A new study conducted by the American Journal of Public Health on Tuesday reveals disturbing data about how much of a racial disparity there may be in police use of force.
According to the study, Black men are nearly three times as likely to be killed by legal intervention than white men. American Indians or Alaska Natives also are nearly three times as likely and Hispanic men are nearly twice as likely, the study suggests.
“It affirms that this disparity exists,” said Dr. James Buehler, clinical professor of health management and policy at Drexel University in Philadelphia, who authored the study.
“My study is a reminder that there are, indeed, substantial disparities in the rates of legal intervention deaths, and that ongoing attention to the underlying reasons for this disparity is warranted,” he said.
Buehler analyzed national vital statistics and census data on legal intervention-related deaths, from 2010 to 2014, from the Centers for Disease Control and Prevention’s Wide-Ranging Online Data for Epidemiological Research (WONDER) database system, which includes county-level death certificates.
The data showed 2,285 legal intervention deaths for that time period. While the data did not provide details on the circumstances surrounding the legal intervention deaths, Buehler said that they allowed for him to take a close look at how many deaths involved black, Hispanic and white males, 10 years or older. He found that, although white men accounted for the largest number of deaths, the number of deaths per million in each demographic population were 2.8 times higher among black men and 1.7 times higher among Hispanic men, respectively.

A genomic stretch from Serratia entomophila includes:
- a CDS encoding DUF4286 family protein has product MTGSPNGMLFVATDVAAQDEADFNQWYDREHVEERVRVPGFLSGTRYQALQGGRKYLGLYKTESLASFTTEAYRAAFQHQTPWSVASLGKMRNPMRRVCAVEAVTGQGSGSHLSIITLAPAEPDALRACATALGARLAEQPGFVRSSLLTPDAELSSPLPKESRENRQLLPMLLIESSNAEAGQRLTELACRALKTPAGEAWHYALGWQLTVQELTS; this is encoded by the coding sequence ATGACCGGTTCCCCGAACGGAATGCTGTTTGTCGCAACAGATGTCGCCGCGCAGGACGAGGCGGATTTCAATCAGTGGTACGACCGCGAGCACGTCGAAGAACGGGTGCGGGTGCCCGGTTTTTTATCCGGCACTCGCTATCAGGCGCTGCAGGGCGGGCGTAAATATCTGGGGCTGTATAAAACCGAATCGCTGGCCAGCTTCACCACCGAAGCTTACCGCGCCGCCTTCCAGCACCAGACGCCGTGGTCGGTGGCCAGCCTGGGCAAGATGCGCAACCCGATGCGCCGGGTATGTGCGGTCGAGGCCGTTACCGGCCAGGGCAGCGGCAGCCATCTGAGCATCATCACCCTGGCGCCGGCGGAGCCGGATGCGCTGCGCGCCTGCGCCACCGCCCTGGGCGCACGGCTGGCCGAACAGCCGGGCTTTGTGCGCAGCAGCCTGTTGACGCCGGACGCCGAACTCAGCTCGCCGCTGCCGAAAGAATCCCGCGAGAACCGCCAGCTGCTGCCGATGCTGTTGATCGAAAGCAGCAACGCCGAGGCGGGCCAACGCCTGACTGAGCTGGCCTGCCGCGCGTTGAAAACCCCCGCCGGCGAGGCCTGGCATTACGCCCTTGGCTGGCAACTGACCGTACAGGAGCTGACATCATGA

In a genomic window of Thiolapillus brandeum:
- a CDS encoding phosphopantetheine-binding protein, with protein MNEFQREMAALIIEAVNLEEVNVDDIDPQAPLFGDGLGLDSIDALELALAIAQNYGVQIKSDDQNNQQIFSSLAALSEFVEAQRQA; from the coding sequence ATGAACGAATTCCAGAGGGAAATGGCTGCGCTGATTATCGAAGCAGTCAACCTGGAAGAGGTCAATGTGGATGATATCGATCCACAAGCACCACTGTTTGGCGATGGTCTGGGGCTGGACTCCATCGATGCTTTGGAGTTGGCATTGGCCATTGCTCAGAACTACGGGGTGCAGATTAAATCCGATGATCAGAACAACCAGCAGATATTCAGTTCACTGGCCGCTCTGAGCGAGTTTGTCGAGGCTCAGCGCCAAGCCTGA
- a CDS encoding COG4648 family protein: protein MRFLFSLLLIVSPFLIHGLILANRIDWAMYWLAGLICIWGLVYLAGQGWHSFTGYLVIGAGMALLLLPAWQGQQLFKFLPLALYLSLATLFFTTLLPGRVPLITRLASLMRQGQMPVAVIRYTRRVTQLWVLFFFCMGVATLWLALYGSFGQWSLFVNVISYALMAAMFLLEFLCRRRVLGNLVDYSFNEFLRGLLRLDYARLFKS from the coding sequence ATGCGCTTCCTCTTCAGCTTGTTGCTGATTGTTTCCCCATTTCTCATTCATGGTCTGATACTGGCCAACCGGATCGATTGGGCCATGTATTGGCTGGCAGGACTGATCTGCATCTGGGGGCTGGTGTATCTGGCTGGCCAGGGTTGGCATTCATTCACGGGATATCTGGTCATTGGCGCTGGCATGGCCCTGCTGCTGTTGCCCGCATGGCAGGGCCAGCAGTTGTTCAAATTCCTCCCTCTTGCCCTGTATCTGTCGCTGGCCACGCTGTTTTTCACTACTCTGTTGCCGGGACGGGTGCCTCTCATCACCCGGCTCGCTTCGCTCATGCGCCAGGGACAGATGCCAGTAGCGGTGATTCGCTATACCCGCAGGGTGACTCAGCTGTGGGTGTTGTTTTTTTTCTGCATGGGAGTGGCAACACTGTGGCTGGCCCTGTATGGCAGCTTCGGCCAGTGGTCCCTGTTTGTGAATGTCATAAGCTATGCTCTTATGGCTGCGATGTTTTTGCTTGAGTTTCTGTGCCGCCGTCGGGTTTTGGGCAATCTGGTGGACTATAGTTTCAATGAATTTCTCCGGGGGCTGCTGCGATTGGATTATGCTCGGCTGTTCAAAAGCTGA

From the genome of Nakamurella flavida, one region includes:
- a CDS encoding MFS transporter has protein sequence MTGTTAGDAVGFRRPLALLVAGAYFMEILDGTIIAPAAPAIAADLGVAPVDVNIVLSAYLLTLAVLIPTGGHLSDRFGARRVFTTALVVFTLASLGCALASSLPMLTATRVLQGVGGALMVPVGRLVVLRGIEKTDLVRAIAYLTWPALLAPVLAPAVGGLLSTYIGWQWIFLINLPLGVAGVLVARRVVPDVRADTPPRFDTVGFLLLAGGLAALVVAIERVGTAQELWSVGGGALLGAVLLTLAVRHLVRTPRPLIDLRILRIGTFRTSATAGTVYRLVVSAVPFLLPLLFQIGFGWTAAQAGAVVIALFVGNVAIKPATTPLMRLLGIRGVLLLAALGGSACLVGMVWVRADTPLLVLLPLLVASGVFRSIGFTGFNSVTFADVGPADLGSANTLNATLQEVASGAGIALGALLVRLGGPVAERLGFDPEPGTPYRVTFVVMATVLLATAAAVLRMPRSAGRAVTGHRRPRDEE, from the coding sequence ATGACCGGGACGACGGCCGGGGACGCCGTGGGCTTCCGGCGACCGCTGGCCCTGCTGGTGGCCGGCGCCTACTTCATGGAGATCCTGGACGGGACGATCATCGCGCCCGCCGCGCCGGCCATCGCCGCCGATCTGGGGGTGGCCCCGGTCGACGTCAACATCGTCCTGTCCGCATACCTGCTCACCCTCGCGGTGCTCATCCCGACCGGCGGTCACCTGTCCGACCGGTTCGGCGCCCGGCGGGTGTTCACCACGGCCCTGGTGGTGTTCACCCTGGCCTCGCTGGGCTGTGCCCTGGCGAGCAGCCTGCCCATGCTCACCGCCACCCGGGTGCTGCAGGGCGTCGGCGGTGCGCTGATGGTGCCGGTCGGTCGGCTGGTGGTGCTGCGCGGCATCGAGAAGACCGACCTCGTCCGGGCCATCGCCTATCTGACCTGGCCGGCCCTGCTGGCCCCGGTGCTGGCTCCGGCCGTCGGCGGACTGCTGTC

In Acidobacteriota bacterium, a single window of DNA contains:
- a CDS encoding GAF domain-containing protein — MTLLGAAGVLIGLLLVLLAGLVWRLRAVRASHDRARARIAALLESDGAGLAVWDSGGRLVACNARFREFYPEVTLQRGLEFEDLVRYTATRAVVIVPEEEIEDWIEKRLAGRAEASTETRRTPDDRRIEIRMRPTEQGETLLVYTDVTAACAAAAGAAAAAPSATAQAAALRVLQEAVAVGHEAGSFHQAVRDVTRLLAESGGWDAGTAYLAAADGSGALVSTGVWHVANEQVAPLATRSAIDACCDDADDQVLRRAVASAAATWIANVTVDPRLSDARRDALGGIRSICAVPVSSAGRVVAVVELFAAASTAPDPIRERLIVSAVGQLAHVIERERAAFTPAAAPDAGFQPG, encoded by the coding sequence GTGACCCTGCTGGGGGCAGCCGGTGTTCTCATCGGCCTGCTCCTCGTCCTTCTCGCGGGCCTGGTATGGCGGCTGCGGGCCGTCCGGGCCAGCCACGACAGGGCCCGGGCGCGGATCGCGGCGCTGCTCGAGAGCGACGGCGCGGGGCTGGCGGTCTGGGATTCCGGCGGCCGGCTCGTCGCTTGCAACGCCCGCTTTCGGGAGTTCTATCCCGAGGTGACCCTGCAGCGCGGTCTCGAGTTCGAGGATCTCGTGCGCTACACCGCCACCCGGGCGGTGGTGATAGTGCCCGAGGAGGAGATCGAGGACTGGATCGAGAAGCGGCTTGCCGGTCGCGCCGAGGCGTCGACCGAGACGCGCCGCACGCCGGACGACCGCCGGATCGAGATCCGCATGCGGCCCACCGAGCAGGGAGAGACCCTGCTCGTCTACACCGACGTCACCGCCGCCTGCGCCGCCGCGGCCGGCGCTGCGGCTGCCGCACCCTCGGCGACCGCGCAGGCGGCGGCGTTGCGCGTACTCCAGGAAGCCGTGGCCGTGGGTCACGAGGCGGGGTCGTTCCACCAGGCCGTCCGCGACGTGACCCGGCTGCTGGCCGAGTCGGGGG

In other words, black and Hispanic men were 2.8 and 1.7 times more likely to be killed by police use of force than white men. White men accounted for more deaths only because they were of a larger population. Additionally, Buehler found that American Indians or Alaska Natives accounted for fewer than 2% of legal intervention deaths but had a rate similar to that of blacks.